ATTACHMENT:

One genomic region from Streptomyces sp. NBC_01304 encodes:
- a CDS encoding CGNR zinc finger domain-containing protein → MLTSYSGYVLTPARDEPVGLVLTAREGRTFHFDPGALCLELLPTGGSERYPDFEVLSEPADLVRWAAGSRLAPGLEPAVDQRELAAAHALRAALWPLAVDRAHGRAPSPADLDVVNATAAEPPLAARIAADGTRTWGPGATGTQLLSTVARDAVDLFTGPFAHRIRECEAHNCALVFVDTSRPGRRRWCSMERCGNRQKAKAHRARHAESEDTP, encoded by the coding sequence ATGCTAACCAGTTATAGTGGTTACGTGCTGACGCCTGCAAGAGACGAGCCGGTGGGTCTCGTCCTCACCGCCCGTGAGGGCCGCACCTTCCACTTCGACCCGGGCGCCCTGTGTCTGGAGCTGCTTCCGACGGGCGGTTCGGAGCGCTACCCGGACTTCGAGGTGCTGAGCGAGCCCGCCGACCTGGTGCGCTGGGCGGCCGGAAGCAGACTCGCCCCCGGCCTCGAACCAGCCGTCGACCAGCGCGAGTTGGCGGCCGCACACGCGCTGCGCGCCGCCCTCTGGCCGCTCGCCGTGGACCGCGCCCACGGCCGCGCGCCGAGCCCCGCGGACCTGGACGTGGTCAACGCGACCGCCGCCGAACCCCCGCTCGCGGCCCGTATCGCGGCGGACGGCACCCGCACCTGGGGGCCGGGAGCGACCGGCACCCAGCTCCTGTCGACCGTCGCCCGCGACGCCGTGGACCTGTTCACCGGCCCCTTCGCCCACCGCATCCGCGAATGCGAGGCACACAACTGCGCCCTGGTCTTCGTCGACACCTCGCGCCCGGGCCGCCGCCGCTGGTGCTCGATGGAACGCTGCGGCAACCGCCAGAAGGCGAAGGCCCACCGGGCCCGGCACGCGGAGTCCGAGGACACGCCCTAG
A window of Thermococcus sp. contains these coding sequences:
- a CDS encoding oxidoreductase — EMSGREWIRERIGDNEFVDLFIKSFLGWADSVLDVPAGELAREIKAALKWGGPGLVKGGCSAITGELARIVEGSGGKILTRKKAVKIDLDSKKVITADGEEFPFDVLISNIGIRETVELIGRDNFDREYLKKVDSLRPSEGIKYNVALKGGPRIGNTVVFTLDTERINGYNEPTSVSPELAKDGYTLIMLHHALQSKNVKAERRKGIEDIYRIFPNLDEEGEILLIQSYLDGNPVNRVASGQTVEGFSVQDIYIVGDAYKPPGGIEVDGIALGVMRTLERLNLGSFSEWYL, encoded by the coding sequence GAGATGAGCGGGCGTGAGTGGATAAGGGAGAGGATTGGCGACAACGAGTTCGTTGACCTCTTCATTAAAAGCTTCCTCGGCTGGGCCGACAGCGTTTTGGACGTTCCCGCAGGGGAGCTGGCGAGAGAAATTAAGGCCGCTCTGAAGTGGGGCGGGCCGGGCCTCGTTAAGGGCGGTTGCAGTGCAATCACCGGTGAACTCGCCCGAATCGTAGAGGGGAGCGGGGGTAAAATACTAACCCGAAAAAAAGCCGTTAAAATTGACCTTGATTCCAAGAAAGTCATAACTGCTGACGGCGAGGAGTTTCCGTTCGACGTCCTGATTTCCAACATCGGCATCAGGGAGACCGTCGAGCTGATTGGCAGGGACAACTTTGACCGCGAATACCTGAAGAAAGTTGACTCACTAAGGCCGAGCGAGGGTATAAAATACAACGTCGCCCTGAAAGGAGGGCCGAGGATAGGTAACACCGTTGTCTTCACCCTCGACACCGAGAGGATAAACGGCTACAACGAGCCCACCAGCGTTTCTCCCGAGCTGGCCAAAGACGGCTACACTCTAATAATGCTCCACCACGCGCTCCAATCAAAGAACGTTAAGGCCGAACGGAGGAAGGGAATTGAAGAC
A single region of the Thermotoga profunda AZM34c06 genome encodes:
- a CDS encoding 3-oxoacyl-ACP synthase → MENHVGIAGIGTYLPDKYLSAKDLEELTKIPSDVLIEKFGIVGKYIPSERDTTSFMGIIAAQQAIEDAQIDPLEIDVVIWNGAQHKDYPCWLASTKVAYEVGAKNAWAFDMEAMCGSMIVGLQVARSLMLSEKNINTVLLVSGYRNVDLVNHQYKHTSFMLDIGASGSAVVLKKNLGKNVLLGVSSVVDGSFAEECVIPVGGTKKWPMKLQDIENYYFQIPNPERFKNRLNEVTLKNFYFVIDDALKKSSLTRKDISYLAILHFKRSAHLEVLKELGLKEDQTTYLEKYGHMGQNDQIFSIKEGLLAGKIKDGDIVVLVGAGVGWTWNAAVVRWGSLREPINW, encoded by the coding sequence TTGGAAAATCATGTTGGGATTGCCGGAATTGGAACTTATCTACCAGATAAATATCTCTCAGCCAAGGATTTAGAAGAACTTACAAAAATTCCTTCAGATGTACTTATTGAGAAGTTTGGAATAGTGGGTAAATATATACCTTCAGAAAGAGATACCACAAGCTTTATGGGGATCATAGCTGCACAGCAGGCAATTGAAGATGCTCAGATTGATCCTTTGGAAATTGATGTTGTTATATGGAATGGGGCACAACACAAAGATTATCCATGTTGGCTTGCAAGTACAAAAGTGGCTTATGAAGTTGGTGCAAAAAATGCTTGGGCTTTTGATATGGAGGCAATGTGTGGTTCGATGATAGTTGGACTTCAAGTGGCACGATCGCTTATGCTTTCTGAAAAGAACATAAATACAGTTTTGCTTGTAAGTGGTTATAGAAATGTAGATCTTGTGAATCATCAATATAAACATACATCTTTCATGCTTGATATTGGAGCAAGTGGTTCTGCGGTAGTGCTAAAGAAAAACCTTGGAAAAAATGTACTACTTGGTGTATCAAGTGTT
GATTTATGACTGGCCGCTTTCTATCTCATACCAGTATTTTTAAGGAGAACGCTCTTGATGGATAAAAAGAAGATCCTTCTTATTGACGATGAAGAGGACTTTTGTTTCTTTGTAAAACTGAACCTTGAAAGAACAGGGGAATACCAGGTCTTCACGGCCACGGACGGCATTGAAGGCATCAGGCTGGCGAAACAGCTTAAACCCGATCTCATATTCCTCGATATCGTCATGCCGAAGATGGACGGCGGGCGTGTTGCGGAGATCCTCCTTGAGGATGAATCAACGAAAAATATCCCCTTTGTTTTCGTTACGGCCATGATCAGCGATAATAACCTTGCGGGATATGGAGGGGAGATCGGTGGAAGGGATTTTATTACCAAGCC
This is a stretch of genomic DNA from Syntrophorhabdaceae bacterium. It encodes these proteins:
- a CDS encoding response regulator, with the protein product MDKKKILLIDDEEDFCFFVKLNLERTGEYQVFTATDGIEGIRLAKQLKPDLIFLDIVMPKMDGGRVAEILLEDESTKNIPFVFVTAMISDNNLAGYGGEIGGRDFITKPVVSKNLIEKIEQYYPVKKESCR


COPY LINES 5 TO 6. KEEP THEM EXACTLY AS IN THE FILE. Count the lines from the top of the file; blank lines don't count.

A single region of the Thermotoga profunda AZM34c06 genome encodes:
- a CDS encoding 3-oxoacyl-ACP synthase → MENHVGIAGIGTYLPDKYLSAKDLEELTKIPSDVLIEKFGIVGKYIPSERDTTSFMGIIAAQQAIEDAQIDPLEIDVVIWNGAQHKDYPCWLASTKVAYEVGAKNAWAFDMEAMCGSMIVGLQVARSLMLSEKNINTVLLVSGYRNVDLVNHQYKHTSFMLDIGASGSAVVLKKNLGKNVLLGVSSVVDGSFAEECVIPVGGTKKWPMKLQDIENYYFQIPNPERFKNRLNEVTLKNFYFVIDDALKKSSLTRKDISYLAILHFKRSAHLEVLKELGLKEDQTTYLEKYGHMGQNDQIFSIKEGLLAGKIKDGDIVVLVGAGVGWTWNAAVVRWGSLREPINW, encoded by the coding sequence TTGGAAAATCATGTTGGGATTGCCGGAATTGGAACTTATCTACCAGATAAATATCTCTCAGCCAAGGATTTAGAAGAACTTACAAAAATTCCTTCAGATGTACTTATTGAGAAGTTTGGAATAGTGGGTAAATATATACCTTCAGAAAGAGATACCACAAGCTTTATGGGGATCATAGCTGCACAGCAGGCAATTGAAGATGCTCAGATTGATCCTTTGGAAATTGATGTTGTTATATGGAATGGGGCACAACACAAAGATTATCCATGTTGGCTTGCAAGTACAAAAGTGGCTTATGAAGTTGGTGCAAAAAATGCTTGGGCTTTTGATATGGAGGCAATGTGTGGTTCGATGATAGTTGGACTTCAAGTGGCACGATCGCTTATGCTTTCTGAAAAGAACATAAATACAGTTTTGCTTGTAAGTGGTTATAGAAATGTAGATCTTGTGAATCATCAATATAAACATACATCTTTCATGCTTGATATTGGAGCAAGTGGTTCTGCGGTAGTGCTAAAGAAAAACCTTGGAAAAAATGTACTACTTGGTGTATCAAGTGTT